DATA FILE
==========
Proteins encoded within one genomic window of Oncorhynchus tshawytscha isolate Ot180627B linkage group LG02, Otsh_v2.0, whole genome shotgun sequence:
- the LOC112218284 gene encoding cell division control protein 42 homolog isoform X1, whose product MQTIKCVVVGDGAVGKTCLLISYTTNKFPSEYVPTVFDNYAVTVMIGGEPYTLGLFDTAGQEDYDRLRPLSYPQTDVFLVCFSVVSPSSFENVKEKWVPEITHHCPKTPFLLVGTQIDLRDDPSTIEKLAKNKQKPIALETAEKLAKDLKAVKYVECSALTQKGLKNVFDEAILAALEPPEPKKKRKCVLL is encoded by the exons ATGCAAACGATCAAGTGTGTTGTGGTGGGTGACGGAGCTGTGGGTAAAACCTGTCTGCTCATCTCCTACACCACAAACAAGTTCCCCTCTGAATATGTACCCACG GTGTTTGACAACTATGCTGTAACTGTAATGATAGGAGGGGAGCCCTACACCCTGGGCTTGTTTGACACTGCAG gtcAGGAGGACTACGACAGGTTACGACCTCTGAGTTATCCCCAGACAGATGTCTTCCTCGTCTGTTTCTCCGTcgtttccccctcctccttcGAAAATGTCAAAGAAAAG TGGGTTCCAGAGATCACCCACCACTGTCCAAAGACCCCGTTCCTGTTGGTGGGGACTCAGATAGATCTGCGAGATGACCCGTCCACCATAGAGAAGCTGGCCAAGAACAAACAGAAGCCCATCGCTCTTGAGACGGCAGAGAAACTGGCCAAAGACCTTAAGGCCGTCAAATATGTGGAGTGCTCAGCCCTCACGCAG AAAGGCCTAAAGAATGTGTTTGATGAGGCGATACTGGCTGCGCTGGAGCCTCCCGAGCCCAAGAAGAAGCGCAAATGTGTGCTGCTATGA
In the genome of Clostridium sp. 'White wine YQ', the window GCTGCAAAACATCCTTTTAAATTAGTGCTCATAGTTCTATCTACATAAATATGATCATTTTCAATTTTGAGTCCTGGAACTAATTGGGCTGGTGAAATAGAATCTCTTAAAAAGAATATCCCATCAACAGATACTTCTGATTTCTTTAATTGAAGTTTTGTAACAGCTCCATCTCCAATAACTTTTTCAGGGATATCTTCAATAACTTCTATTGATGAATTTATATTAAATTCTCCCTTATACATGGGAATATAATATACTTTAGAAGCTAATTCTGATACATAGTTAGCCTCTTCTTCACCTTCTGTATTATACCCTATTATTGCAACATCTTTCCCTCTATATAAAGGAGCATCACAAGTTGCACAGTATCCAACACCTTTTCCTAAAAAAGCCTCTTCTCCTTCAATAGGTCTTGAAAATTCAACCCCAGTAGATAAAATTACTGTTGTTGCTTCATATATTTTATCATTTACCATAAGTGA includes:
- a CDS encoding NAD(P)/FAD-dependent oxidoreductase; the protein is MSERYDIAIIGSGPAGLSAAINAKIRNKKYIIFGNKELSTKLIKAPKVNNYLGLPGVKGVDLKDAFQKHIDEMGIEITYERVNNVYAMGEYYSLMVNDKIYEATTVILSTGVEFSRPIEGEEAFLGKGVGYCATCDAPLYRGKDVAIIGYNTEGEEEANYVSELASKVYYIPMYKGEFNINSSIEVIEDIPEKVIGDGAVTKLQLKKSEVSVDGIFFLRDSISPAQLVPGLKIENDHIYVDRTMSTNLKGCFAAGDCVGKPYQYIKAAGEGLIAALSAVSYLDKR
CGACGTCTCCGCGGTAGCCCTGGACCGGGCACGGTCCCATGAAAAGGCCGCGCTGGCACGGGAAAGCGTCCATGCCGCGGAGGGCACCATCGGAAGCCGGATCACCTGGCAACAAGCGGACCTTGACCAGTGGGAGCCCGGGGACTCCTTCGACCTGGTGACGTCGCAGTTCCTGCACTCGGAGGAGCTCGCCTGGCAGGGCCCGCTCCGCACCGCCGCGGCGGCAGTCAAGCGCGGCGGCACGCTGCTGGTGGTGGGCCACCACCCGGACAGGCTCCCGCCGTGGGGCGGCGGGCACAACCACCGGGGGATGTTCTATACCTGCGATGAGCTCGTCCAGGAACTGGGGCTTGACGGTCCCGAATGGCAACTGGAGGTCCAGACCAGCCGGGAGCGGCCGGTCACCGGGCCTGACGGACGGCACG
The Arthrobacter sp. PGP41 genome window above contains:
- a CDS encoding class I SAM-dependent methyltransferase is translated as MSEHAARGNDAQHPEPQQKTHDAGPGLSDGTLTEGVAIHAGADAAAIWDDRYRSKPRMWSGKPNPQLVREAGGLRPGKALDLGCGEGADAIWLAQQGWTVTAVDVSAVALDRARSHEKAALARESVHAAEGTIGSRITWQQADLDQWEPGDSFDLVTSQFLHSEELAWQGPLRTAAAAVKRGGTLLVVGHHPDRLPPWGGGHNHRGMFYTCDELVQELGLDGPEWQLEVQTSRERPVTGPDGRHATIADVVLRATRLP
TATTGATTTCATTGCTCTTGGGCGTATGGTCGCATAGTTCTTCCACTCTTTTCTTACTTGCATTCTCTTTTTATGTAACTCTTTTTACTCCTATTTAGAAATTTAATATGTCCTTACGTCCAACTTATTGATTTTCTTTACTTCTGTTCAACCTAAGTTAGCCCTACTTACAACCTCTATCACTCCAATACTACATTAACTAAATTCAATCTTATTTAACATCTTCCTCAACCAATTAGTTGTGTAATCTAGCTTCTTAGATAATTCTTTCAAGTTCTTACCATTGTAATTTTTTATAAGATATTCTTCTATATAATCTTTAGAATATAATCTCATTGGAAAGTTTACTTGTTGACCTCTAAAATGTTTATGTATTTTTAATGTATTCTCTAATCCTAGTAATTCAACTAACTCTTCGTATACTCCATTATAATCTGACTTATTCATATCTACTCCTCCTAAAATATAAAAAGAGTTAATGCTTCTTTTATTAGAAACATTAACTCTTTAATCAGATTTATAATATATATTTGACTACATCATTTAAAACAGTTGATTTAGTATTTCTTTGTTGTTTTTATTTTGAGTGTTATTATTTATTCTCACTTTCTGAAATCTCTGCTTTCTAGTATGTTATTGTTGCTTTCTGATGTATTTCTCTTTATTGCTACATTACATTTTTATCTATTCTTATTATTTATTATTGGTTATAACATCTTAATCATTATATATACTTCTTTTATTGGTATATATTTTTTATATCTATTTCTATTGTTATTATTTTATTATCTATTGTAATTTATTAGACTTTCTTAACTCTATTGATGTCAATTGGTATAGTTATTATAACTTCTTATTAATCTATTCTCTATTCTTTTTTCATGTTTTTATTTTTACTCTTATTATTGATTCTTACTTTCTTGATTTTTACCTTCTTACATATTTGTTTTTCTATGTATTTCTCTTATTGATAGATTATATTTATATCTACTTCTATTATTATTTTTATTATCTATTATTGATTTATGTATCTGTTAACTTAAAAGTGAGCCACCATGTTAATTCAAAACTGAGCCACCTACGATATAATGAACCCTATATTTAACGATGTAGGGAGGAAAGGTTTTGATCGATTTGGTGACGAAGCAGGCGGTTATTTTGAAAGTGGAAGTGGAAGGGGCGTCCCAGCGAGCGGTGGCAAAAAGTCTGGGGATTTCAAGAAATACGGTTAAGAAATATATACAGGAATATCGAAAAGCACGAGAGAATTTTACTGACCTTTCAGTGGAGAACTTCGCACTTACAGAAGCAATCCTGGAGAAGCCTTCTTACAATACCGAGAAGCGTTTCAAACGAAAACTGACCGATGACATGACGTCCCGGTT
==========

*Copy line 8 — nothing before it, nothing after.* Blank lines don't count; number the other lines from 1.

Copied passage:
TATTGATTTCATTGCTCTTGGGCGTATGGTCGCATAGTTCTTCCACTCTTTTCTTACTTGCATTCTCTTTTTATGTAACTCTTTTTACTCCTATTTAGAAATTTAATATGTCCTTACGTCCAACTTATTGATTTTCTTTACTTCTGTTCAACCTAAGTTAGCCCTACTTACAACCTCTATCACTCCAATACTACATTAACTAAATTCAATCTTATTTAACATCTTCCTCAACCAATTAGTTGTGTAATCTAGCTTCTTAGATAATTCTTTCAAGTTCTTACCATTGTAATTTTTTATAAGATATTCTTCTATATAATCTTTAGAATATAATCTCATTGGAAAGTTTACTTGTTGACCTCTAAAATGTTTATGTATTTTTAATGTATTCTCTAATCCTAGTAATTCAACTAACTCTTCGTATACTCCATTATAATCTGACTTATTCATATCTACTCCTCCTAAAATATAAAAAGAGTTAATGCTTCTTTTATTAGAAACATTAACTCTTTAATCAGATTTATAATATATATTTGACTACATCATTTAAAACAGTTGATTTAGTATTTCTTTGTTGTTTTTATTTTGAGTGTTATTATTTATTCTCACTTTCTGAAATCTCTGCTTTCTAGTATGTTATTGTTGCTTTCTGATGTATTTCTCTTTATTGCTACATTACATTTTTATCTATTCTTATTATTTATTATTGGTTATAACATCTTAATCATTATATATACTTCTTTTATTGGTATATATTTTTTATATCTATTTCTATTGTTATTATTTTATTATCTATTGTAATTTATTAGACTTTCTTAACTCTATTGATGTCAATTGGTATAGTTATTATAACTTCTTATTAATCTATTCTCTATTCTTTTTTCATGTTTTTATTTTTACTCTTATTATTGATTCTTACTTTCTTGATTTTTACCTTCTTACATATTTGTTTTTCTATGTATTTCTCTTATTGATAGATTATATTTATATCTACTTCTATTATTATTTTTATTATCTATTATTGATTTATGTATCTGTTAACTTAAAAGTGAGCCACCATGTTAATTCAAAACTGAGCCACCTACGATATAATGAACCCTATATTTAACGATGTAGGGAGGAAAGGTTTTGATCGATTTGGTGACGAAGCAGGCGGTTATTTTGAAAGTGGAAGTGGAAGGGGCGTCCCAGCGAGCGGTGGCAAAAAGTCTGGGGATTTCAAGAAATACGGTTAAGAAATATATACAGGAATATCGAAAAGCACGAGAGAATTTTACTGACCTTTCAGTGGAGAACTTCGCACTTACAGAAGCAATCCTGGAGAAGCCTTCTTACAATACCGAGAAGCGTTTCAAACGAAAACTGACCGATGACATGACGTCCCGGTT